During our free write, a writer said she stumbled upon a memory she hadn't thought about in years, or may have thought about but never wrote down. She left with ideas to write more of her childhood memories in more detail.

Remembering isn't just looking at a photograph—although we brought those to the workshop. It is not a static experience, but one that begs richness of detail...what did the person say, what were the aromas in the room, how does the memory offer a doorway into understanding yourself and others?  We offered each other examples of authors who write from childhood memories; for example, Mississippi Sissy by Kevin Sessums.


Honor your memories. Honor your stories. Honor the honesty and the truth of the child still within you. Writing about my childhood, for example, led to understanding why—and how—a little girl became a writer. I was nine years old, alone in my bedroom, lost in my imagination and my solitary life of being virtually an only child with parents who were not interested in children and childish activities. I began keeping a diary, a journal, a companion of thoughts and events.

Maybe one way we can recapture the joy of ourselves is by letting our adult egos go and follow an uncensored pen across the blank page. Write drunk, edit sober, as the saying goes. It means not worrying about how well it is written or whether all the accuracies have been captured, but focusing on reflection—what it all means. Recapturing the child within us allows us to shed light on the adult world with all its ego-limiting expectations.


One of our writers Saturday presented us with this quote by CS Lewis:



“Critics who treat 'adult' as a term of approval, instead of as a merely descriptive term, cannot be adult themselves. To be concerned about being grown up, to admire the grown up because it is grown up, to blush at the suspicion of being childish; these things are the marks of childhood and adolescence. And in childhood and adolescence they are, in moderation, healthy symptoms. Young things ought to want to grow. But to carry on into middle life or even into early manhood this concern about being adult is a mark of really arrested development. When I was ten, I read fairy tales in secret and would have been ashamed if I had been found doing so. Now that I am fifty I read them openly. When I became a man I put away childish things, including the fear of childishness and the desire to be very grown up.”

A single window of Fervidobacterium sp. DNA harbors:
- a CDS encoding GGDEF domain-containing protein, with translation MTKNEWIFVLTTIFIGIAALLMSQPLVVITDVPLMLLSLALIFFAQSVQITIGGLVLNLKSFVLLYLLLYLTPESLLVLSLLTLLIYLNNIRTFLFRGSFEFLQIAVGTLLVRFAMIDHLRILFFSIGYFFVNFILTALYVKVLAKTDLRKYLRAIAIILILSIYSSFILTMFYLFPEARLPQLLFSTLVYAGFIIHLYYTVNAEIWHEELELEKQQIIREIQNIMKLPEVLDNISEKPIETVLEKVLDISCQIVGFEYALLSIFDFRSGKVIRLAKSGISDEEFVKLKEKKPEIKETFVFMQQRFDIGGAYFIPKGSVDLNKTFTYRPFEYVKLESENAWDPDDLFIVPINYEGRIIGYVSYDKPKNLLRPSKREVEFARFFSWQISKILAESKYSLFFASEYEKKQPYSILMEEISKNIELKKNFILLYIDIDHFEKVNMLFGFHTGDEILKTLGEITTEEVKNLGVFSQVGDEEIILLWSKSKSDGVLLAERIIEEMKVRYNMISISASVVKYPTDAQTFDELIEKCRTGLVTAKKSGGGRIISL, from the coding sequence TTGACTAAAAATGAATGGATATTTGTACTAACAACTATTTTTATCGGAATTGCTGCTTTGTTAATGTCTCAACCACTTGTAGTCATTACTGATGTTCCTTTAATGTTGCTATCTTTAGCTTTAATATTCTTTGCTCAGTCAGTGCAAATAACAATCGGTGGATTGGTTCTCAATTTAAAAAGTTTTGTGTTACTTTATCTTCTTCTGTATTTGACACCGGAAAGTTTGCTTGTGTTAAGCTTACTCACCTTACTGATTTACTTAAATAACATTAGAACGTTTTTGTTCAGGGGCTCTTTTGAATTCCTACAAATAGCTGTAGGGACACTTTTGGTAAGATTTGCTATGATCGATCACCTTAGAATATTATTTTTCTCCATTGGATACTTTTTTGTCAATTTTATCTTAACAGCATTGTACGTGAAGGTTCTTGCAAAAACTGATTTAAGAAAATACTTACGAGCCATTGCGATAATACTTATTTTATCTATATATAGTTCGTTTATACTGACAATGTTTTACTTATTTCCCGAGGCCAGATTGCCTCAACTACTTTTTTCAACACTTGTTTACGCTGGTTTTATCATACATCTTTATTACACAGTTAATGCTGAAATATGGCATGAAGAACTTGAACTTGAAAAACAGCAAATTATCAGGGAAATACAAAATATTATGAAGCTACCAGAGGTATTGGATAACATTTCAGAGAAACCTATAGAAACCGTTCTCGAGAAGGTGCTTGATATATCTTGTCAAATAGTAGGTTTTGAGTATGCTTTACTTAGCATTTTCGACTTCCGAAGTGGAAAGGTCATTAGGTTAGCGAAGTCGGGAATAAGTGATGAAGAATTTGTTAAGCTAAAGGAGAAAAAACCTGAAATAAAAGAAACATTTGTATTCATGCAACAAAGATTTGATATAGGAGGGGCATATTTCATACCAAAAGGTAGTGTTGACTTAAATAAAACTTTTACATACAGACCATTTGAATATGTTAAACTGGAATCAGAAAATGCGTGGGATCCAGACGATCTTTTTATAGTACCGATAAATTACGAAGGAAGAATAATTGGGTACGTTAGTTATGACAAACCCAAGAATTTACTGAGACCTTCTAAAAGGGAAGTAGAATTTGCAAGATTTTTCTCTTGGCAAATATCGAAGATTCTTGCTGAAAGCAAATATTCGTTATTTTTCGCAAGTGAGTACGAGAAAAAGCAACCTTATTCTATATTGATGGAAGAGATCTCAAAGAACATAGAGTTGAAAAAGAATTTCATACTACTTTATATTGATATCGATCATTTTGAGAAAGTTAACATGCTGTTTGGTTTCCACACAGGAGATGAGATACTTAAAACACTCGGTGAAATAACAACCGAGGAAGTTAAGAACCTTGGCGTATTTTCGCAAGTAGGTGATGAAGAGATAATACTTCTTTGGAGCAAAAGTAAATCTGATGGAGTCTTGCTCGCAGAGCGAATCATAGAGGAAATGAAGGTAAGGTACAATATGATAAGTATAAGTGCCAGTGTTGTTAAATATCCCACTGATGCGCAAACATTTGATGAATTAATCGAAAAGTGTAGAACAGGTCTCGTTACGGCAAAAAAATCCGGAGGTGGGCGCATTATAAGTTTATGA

And this from Madeleine L’Engle:

“I am still every age that I have been. Because I was once a child, I am always a child. Because I was once a searching adolescent, given to moods and ecstasies, these are still part of me, and always will be... This does not mean that I ought to be trapped or enclosed in any of these ages...the delayed adolescent, the childish adult, but that they are in me to be drawn on; to forget is a form of suicide... Far too many people misunderstand what *putting away childish things* means, and think that forgetting what it is like to think and feel and touch and smell and taste and see and hear like a three-year-old or a thirteen-year-old or a twenty-three-year-old means being grownup. When I'm with these people I, like the kids, feel that if this is what it means to be a grown-up, then I don't ever want to be one. Instead of which, if I can retain a child's awareness and joy, and *be* fifty-one, then I will really learn what it means to be grownup."
As always, I am grateful to our writers for helping me find my path and enriching each other. Said one writer, "What I came for today: Techniques, knowledge, ideas. What I take from today: An amazing feeling of belonging to this world of women writers."

Brava and job well done, writers!